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Pakistan urges ‘new strategy’ on Taliban

Pakistan’s Ambassador to the UN, Munir Akram, has called for exploring a “new strategy” of engaging and persuading the Taliban to heed the international community’s concerns over political and human rights in Afghanistan so as to continue the global support for its suffering people.

“The strategy that has been followed so far of leveraging international assistance in order to pressurize the Taliban to do what the international community wants, has not been successful,” the Pakistani envoy said in an interview with BBC Radio and BBC TV Live on Tuesday. “Therefore,” he added, “we need to find a new strategy of engaging them and persuading them in order to correct their behavior and to continue the international support for the Afghan people.”

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Responding to questions, Ambassador Akram said that although some of the Taliban decisions are unacceptable to the international community, Pakistan has no option but to live with Afghanistan, its neighbour. “Whatever happens in Afghanistan has impacts for Pakistan.” “We cannot afford not to continue engagement with the Taliban — they are a reality, they are in control of the whole country, and therefore we have to deal with them,” the Pakistani envoy added.

He said if the international support or humanitarian assistance for Afghanistan was cutoff, “we will have a dire situation — famine and hunger, an outflow of refugees, greater instability, rise of terrorism — all those consequences will flow from”  from such an action. “So, we believe that we should continue engagement, continue humanitarian assistance and support for economic revival in Afghanistan because that is the way out for the Afghan people to emerge from poverty and the dire situation they face”.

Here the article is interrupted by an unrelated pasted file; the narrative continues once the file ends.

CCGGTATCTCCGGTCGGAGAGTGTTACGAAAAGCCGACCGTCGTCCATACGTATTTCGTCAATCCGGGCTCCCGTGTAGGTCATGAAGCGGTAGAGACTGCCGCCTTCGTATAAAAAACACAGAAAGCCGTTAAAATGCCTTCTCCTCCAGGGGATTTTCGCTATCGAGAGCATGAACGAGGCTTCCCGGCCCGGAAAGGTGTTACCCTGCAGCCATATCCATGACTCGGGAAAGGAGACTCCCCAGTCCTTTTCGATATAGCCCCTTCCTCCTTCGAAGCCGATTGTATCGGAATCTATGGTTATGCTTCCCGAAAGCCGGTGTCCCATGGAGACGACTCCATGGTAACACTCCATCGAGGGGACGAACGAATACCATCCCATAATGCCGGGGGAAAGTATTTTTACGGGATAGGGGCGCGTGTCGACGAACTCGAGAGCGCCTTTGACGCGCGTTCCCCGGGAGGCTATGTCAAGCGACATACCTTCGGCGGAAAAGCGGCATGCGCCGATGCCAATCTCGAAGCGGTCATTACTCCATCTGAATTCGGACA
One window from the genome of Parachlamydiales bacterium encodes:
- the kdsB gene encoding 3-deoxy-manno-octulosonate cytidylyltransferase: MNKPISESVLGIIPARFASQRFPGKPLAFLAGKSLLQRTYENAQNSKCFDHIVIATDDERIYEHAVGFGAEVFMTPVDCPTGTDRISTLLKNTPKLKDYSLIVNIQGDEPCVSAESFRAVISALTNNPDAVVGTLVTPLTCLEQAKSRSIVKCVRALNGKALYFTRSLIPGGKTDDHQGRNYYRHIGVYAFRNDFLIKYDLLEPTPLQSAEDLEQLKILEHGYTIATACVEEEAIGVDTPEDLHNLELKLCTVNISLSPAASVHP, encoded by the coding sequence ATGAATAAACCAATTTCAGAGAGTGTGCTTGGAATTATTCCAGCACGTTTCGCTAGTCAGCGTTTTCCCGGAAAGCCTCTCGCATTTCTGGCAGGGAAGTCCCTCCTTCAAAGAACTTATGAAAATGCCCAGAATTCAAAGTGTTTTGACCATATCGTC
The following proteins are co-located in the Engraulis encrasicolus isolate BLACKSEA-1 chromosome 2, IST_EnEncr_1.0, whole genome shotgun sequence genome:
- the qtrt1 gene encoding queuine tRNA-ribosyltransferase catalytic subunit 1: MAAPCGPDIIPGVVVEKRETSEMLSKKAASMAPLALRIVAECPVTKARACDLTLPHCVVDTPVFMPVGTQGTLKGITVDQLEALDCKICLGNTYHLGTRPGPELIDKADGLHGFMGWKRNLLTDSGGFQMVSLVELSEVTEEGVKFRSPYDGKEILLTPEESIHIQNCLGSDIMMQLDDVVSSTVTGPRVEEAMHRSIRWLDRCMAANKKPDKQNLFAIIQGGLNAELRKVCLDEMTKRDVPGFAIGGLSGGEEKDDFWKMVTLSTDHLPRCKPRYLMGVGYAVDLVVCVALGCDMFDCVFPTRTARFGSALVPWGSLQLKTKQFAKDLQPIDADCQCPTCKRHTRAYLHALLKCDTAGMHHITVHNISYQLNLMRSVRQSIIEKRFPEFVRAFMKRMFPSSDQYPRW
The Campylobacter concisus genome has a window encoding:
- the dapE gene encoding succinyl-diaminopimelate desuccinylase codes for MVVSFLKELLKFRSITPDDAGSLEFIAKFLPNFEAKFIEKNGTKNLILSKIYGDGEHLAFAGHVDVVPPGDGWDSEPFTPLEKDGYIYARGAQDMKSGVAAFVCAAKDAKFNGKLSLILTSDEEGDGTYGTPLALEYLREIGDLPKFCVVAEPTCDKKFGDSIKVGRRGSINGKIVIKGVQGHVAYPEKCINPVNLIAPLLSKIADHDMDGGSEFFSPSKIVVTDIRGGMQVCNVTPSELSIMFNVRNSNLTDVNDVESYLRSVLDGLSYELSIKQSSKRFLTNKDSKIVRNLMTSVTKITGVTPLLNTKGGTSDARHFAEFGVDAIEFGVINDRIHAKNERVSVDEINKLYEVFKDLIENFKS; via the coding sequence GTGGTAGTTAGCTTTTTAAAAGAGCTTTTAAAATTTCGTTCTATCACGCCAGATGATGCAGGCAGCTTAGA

“Because the economy has collapsed — the economy was dependent 75% on foreign assistance,” Ambassador Akram said that  the Afghan people must continue to be provided international assistance. “That’s basically our approach.” Replying to a question about the Taliban not fulfilling the promises they made had made, Ambassador Akram posed a question:  “Apart from engagement, what is the choice that the international community has because the alternative is even greater disaster in Afghanistan — so we have no choice but to engage with them and to continue to try to persuade them.

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“It is uncertain, obviously, how and when we could persuade them but certainly, if we were able to put on the table, some incentives, perhaps they may respond better than pressure and coercion.” Questioned about the issue of women and girls, he said Pakistan has been trying its best to persuade the Taliban to allow access to females as certainly their role in the international assistance programme was important. “We see that, but you know, we have to work around that difficulty.”



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